Dass said the Malaysian bond market is expected to benefit from the inflow of funds into the emerging market where growth remains attractive with increasing room for monetary easing and fiscal support in some of the economies, especially with growing odds of the US Fed to cut rates in the second half of the year.

The country’s debt market was more sensitive to the announcement made by FTSE Russell on April 16 compared to the recent move by the US to include Malaysia on its list of currency manipulators, he said.

“With an estimated exposure of around US$8bil of Malaysian bonds in FTSE Russell’s, their announcement saw MGS yields rose 15-20bps.

“Although our base projection for the 10-year MGS yield is 3.75% -3.80% in 2019, there is room for the 10-year MGS yields to reach 3.7% -3.75% supported by positive newsflows.

“Still, upside risk to our forecast remains on our cards, projected to reach 3.90%–4.05% levels driven by external noises and/or domestic issues that results in strong capital outflow by investors who in turn would seek for safe haven assets,” Dass said.

Bond Pricing Agency Malaysia Sdn Bhd (BPAM) CEO Meor Amri Meor Ayob said foreign funds may decide to adopt a wait-and-see stance.

With the Malaysian ringgit at around 4.1900-4.2000 against the US dollar and foreign holdings of MGS at multi-year lows of 37% as of April, it is fair to expect that the cheaper ringgit and relatively higher Malaysian bond yields will entice foreign money to return en masse as the Malaysian economic growth remains healthy and steady on the back of benign inflationary pressures.

“The dovish monetary policy adopted by global central banks including Malaysia in face of heightened US-Sino trade tensions will be a boon to the bond market due to flight-to-safety flows.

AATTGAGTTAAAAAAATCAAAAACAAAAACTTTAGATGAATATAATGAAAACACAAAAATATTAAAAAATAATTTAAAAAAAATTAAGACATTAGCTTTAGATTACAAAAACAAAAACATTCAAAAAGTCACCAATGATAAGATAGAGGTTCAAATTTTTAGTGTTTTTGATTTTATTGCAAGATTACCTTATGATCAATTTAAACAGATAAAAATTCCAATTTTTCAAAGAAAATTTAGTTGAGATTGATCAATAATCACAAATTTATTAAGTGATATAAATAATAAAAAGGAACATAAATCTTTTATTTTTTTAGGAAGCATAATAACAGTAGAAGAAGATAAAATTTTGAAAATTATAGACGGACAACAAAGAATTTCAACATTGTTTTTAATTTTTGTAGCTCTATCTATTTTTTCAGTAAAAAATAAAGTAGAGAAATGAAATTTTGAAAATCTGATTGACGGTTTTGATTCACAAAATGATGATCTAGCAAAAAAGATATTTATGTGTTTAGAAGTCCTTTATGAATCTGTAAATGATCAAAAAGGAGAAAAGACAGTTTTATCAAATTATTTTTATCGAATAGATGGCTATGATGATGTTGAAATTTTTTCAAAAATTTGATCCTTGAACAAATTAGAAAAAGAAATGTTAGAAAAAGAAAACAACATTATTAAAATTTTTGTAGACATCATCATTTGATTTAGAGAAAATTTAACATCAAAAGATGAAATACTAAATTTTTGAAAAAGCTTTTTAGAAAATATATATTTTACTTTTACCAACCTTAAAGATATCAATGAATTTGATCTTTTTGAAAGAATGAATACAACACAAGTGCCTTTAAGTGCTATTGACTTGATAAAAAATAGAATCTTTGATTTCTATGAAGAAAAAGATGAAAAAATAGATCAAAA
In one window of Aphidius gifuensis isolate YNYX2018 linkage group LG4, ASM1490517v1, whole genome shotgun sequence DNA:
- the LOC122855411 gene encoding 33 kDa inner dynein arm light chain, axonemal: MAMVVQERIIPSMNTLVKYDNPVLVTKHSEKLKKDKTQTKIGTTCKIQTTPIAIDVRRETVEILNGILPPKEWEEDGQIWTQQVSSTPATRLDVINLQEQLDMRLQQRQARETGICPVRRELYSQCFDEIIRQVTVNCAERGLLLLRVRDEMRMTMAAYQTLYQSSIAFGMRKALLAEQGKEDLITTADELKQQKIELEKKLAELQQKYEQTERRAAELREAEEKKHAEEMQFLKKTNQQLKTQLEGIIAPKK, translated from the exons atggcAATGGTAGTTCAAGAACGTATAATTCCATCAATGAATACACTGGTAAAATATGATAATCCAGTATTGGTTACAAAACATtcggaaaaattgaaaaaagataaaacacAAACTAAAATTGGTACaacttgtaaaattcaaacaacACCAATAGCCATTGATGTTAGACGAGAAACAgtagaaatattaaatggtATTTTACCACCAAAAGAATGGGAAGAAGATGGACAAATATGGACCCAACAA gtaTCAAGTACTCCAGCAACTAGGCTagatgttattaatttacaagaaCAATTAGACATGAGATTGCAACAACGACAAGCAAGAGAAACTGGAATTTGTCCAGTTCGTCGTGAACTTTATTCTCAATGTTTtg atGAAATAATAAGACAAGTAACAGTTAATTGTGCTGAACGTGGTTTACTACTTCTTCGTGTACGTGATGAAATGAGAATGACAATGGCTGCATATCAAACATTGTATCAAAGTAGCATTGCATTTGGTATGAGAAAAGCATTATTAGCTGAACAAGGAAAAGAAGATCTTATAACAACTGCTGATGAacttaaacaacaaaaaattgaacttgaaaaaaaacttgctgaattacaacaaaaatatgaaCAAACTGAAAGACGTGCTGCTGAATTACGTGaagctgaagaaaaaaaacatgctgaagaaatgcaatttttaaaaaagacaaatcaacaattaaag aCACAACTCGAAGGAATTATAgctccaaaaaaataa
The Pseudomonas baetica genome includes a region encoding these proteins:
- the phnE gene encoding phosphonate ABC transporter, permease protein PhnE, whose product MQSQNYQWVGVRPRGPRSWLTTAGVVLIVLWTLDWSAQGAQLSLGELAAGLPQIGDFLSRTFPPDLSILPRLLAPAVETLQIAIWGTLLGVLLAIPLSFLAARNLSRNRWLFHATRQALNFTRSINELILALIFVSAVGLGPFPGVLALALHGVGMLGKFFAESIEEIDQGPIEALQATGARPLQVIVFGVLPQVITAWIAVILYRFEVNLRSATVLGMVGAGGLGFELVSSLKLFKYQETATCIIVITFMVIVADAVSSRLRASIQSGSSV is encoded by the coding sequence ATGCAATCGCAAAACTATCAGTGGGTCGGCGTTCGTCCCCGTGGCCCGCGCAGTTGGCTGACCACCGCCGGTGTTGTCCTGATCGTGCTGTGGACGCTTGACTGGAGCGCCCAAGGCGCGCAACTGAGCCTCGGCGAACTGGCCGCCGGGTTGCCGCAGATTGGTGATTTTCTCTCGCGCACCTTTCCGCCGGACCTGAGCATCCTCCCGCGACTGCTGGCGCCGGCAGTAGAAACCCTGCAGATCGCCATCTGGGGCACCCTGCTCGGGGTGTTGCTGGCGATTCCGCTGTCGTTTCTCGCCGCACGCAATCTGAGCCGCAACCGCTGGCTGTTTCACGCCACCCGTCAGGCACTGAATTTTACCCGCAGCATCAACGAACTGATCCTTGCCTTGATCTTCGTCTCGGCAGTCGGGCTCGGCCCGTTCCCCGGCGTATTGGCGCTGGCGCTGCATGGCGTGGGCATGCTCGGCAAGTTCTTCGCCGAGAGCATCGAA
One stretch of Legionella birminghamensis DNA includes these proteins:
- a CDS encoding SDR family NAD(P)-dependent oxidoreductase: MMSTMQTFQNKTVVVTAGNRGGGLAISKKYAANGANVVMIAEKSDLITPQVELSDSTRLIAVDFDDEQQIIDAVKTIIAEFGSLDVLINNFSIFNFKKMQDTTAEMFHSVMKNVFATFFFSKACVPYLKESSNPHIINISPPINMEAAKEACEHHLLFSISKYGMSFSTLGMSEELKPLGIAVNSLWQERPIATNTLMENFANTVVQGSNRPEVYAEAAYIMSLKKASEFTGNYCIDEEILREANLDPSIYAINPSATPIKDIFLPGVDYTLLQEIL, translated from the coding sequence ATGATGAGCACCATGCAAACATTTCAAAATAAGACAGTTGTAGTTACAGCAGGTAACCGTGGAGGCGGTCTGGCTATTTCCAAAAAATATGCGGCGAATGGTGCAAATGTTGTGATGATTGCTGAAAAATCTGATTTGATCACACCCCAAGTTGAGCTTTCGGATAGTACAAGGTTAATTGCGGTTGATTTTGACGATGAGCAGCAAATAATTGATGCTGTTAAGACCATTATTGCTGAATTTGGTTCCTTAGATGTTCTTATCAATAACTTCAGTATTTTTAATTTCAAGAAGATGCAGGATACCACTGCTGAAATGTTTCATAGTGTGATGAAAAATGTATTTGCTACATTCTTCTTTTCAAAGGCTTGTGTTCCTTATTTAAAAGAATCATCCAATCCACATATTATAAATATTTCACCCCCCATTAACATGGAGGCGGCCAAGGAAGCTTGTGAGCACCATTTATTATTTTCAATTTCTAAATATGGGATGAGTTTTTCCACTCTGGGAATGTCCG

“The resilience of the Malaysian bond market is proven by the benchmark Thomson Reuters BPAM All Bond Index which has always demonstrated a positive drift over the years that transcend good times and bad times,” Meor Amri said.

Malaysian Rating Corp Bhd chief economist Nor Zahidi Alias felt that the inclusion of Malaysia in the US watchlist for currency manipulation would not materially affect its attractiveness as an investment destination for bond asset managers.

Yields, he said, remain generally attractive; economic growth continues to outpace those of its A-rated peers. FTSE-Russell’s decision and the WGBI issue would, to a large extent, determine the trend of capital flows. And this would likely have an impact on the ringgit-US dollar exchange rate, he said.

“In the last two episodes of capital outflows, foreign holdings of Malaysian bonds fell by roughly RM28bil (during the Taper Tantrum) and RM63bil (during the Trump rhetoric). Accordingly, the ringgit depreciated by roughly 6%-7% during these two episodes,” Zahidi said.

High-growth Asian economies will remain attractive. So Malaysia’s bond market is unlikely to be materially affected, barring a pronounced global downturn, he said.

RAM Ratings head of research Kristina Fong felt the lack of clarity of what the US Treasury report on foreign exchange operations of US trading partners actually may precede to, and may cause some risk aversion.

“Foreign investors may further rationalise their bond holdings in the domestic market due to the prevailing risk-off sentiment.

“Some investors may also perceive the recent US Treasury announcement as a precursor to a wider net of tariffs on US trade partners with whom are at surplus with the US, which may exacerbate the flight to safety flows,” she noted.